But, as with everything that’s artistic at its core, there are layers and colors inside that technique.

So here’s another way to look at it that may help you:  It’s not just where you put the camera.  It’s about what you SEE when you put yourself in someone else’s shoes.  It’s Emotional, rather than just technical.

It’s not a fact-finding mission.  It’s a way to see inside something from a perspective that can tell a different story.

– – – – – – –
Tommy Kramer
Talent Coach
214-632-3090 (iPhone)
e-mail: coachtommykramer@gmail.com
Member, Texas Radio Hall of Fame
© 2017 by Tommy Kramer. All rights reserved.

It’s All About The Story

“No, no!  The adventure first, explanations take such a dreadful time.”
~Lewis Carroll, author

On the CBS TV show, “Sunday Morning,” recently there was a “short,” on one of those films shown before a movie, usually a kids movie.  This one is called Piper, and you may have seen it just before the movie, “Finding Dory.”

So what’s the big deal?  Besides the Academy award it won?

First, this short, entertaining movie from Pixar, is a great example of the paramount value of a story.  The technology was great, but without the story, the technology would be useless.  Sometimes we’re so excited about the technology we use in radio that we put the story second.  The fact we can use or create the technology takes over our imagination.  Not the story.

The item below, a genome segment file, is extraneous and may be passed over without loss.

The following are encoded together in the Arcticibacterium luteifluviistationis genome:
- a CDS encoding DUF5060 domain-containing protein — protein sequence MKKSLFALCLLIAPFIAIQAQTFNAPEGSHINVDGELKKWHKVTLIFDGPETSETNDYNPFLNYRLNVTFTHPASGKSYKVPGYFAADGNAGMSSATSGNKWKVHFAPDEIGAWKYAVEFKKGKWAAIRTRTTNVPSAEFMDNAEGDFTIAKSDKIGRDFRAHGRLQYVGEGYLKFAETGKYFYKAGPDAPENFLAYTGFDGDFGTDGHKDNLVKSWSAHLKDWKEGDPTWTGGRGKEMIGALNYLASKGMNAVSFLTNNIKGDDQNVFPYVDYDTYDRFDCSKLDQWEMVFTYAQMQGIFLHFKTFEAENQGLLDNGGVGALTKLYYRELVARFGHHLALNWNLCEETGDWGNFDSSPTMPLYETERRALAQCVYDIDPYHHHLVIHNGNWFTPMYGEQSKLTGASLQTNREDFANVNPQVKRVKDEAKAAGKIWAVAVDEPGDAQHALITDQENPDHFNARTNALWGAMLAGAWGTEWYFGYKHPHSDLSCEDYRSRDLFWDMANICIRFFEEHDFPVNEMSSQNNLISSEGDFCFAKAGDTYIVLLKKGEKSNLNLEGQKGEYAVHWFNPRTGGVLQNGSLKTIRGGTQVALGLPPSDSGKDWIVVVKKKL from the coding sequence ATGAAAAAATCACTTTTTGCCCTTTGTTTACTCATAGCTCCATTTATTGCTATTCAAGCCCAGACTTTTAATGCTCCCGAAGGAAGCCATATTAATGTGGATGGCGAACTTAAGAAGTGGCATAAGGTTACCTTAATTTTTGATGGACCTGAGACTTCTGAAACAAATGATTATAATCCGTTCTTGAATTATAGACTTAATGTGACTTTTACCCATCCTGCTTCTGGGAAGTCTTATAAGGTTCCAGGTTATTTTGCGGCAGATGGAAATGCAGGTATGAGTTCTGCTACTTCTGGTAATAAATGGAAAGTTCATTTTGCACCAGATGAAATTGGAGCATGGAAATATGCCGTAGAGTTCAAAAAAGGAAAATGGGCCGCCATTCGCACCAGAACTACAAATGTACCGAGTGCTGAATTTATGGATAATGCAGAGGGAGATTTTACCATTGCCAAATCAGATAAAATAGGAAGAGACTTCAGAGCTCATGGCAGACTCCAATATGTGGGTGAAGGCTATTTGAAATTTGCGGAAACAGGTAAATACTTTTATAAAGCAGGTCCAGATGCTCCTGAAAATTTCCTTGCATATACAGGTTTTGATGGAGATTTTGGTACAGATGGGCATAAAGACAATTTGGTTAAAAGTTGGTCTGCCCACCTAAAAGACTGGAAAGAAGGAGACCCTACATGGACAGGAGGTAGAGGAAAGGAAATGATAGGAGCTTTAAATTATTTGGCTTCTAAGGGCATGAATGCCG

The second thing that got my attention was the credits.  I couldn’t believe the team, and I suspect teamwork, that went into those 6.5 minutes.

Technology is a sexy distribution, but only a distribution channel.  Don’t be seduced by the “cool” that you forget the story.

See Piper yourself.

Frost Advisory #351 – A Programming Lesson From Donald Trump (A Never-ending Series)

So, there he was on national TV.  A man who has been described by some as impulsive, combative, and egocentric.

But there he was.  And Tuesday night he had millions of us in tears.

“Trump became president of the United States in that moment.  Period.”
~CNN contributor Van Jones

“The most stirring moment of Trump’s speech – and his presidency – came when he spoke directly to Carryn Owens, the widow of Navy Chief William ‘Ryan’ Owens, who was killed in the military raid in Yemen that Trump ordered shortly after taking office.

“Trump led a 2-minute, 11-second standing ovation as Carryn Owens stood, crying and clasping her hands.”

So… what can we radio folks learn from this?

In your news they are not “consumers,” “taxpayers,” or “citizens,” they are real people who spend real money on real stuff.  And sometimes they are just scraping by.

In your traffic reports they are not “motorists,” they are real people who have real jobs and have to get to work and school on time.  And sometimes they are late.

In your promos they are not “contestants,” they are real people whose lives might be made just be a little bit better because they relate to your station.  But sometimes the line is busy.

Here’s the big idea:

Beginning tomorrow exorcise all generic references to real people.

Instead, go tell the important story…

Focus on the one, not the many.”
~Mother Theresa